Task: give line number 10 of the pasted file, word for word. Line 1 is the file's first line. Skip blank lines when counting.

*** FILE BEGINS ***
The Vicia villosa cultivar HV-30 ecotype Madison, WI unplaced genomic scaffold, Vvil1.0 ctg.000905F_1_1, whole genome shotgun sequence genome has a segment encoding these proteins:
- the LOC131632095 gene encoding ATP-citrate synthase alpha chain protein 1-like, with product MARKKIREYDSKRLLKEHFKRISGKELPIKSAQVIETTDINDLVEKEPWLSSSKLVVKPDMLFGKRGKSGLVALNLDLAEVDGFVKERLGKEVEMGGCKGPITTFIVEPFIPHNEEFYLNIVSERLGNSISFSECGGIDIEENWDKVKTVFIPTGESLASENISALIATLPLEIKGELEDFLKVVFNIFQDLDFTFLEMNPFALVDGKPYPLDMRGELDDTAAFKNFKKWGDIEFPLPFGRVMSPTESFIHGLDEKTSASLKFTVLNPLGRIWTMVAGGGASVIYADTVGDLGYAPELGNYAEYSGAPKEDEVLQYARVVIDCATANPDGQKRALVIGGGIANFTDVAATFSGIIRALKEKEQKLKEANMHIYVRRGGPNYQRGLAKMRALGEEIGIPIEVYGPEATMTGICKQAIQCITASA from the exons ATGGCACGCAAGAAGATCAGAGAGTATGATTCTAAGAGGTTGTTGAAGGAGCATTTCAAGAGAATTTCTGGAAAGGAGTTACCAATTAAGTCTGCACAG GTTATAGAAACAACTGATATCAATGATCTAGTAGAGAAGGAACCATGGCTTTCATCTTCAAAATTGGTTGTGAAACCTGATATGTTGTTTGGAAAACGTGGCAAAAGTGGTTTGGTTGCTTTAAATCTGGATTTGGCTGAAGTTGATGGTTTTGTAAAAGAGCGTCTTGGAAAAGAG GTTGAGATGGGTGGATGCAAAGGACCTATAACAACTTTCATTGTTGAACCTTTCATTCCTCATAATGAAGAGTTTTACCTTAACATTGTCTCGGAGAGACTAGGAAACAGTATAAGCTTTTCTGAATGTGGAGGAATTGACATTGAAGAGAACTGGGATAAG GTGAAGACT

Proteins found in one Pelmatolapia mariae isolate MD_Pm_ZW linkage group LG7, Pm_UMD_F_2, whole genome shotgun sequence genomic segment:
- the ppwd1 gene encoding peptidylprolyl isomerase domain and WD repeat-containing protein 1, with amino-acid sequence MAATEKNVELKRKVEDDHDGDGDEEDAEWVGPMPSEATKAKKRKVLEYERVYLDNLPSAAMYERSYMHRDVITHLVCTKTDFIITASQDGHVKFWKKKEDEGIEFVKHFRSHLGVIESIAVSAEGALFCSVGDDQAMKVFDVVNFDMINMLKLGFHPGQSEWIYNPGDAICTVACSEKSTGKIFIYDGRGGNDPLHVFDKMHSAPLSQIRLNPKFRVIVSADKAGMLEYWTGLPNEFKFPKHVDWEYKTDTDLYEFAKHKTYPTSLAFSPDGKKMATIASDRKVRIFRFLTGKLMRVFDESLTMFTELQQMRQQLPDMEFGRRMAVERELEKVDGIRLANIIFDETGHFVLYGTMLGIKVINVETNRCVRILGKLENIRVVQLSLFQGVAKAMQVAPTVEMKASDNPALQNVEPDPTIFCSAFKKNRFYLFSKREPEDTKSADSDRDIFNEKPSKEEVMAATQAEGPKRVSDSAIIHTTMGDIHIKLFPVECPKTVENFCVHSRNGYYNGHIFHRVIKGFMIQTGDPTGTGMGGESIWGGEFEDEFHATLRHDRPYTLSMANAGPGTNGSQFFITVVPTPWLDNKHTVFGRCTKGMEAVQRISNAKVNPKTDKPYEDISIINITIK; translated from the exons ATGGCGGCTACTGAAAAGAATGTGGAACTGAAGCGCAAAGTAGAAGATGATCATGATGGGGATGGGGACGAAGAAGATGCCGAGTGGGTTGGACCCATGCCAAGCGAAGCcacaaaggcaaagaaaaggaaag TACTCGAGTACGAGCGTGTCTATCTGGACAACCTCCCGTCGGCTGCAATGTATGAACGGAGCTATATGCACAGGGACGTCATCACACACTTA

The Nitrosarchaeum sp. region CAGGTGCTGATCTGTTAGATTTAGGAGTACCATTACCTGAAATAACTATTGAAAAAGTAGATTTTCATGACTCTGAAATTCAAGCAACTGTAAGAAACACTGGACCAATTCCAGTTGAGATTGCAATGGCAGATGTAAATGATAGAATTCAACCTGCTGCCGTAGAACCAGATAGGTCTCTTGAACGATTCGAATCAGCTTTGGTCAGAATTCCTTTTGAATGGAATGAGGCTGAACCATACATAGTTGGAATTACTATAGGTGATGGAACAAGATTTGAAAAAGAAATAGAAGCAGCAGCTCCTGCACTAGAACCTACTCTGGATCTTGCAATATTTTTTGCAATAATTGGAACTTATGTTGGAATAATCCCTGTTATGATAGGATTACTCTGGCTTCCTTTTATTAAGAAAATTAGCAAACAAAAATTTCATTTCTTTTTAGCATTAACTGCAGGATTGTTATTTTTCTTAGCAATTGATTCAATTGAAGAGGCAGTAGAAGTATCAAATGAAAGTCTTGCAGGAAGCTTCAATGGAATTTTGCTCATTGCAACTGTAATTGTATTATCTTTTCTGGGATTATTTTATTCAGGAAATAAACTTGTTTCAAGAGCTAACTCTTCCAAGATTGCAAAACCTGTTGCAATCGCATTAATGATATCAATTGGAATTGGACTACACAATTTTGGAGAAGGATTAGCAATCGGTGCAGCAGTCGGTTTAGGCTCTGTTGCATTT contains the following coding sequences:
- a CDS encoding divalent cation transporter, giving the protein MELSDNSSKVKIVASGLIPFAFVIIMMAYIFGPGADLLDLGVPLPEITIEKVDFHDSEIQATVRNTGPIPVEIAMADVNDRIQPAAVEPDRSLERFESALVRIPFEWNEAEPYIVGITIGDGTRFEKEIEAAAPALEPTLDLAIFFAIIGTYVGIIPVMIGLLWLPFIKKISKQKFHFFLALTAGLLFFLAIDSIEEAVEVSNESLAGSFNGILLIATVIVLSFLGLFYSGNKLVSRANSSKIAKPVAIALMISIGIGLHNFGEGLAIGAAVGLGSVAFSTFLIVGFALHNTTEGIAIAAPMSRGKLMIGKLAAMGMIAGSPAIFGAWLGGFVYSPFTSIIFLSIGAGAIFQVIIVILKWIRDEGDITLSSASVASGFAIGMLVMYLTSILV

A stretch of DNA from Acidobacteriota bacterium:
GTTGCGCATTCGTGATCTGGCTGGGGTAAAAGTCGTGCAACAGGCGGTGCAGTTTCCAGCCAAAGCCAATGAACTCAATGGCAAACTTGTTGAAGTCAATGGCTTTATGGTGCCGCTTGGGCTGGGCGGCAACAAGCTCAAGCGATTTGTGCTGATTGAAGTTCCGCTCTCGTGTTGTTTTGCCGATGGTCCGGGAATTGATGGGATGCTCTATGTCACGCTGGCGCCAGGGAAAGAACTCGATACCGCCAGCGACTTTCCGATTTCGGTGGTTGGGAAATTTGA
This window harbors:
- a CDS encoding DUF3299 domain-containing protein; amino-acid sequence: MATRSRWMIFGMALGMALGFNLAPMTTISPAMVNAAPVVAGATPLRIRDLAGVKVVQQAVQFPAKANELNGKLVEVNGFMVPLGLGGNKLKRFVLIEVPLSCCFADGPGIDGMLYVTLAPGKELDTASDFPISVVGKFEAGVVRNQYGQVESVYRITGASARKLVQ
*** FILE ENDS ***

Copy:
- a CDS encoding DUF3299 domain-containing protein; amino-acid sequence: MATRSRWMIFGMALGMALGFNLAPMTTISPAMVNAAPVVAGATPLRIRDLAGVKVVQQAVQFPAKANELNGKLVEVNGFMVPLGLGGNKLKRFVLIEVPLSCCFADGPGIDGMLYVTLAPGKELDTASDFPISVVGKFEAGVVRNQYGQVESVYRITGASARKLVQ